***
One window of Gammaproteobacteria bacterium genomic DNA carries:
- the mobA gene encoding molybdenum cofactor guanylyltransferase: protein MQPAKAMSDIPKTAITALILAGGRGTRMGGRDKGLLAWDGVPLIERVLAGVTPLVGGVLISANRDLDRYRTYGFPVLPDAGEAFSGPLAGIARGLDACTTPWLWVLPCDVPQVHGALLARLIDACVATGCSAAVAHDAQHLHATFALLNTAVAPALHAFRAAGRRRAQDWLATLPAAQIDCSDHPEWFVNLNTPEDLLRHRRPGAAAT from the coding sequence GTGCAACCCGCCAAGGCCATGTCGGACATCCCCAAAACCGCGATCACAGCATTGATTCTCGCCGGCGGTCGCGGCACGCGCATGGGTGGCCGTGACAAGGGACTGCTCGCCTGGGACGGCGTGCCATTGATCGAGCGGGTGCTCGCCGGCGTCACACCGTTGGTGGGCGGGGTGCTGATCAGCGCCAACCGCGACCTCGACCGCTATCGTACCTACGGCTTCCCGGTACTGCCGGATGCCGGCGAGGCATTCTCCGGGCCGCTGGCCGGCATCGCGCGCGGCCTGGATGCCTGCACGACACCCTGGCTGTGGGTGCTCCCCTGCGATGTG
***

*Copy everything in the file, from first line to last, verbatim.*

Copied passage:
One window of Gammaproteobacteria bacterium genomic DNA carries:
- the mobA gene encoding molybdenum cofactor guanylyltransferase: protein MQPAKAMSDIPKTAITALILAGGRGTRMGGRDKGLLAWDGVPLIERVLAGVTPLVGGVLISANRDLDRYRTYGFPVLPDAGEAFSGPLAGIARGLDACTTPWLWVLPCDVPQVHGALLARLIDACVATGCSAAVAHDAQHLHATFALLNTAVAPALHAFRAAGRRRAQDWLATLPAAQIDCSDHPEWFVNLNTPEDLLRHRRPGAAAT from the coding sequence GTGCAACCCGCCAAGGCCATGTCGGACATCCCCAAAACCGCGATCACAGCATTGATTCTCGCCGGCGGTCGCGGCACGCGCATGGGTGGCCGTGACAAGGGACTGCTCGCCTGGGACGGCGTGCCATTGATCGAGCGGGTGCTCGCCGGCGTCACACCGTTGGTGGGCGGGGTGCTGATCAGCGCCAACCGCGACCTCGACCGCTATCGTACCTACGGCTTCCCGGTACTGCCGGATGCCGGCGAGGCATTCTCCGGGCCGCTGGCCGGCATCGCGCGCGGCCTGGATGCCTGCACGACACCCTGGCTGTGGGTGCTCCCCTGCGATGTG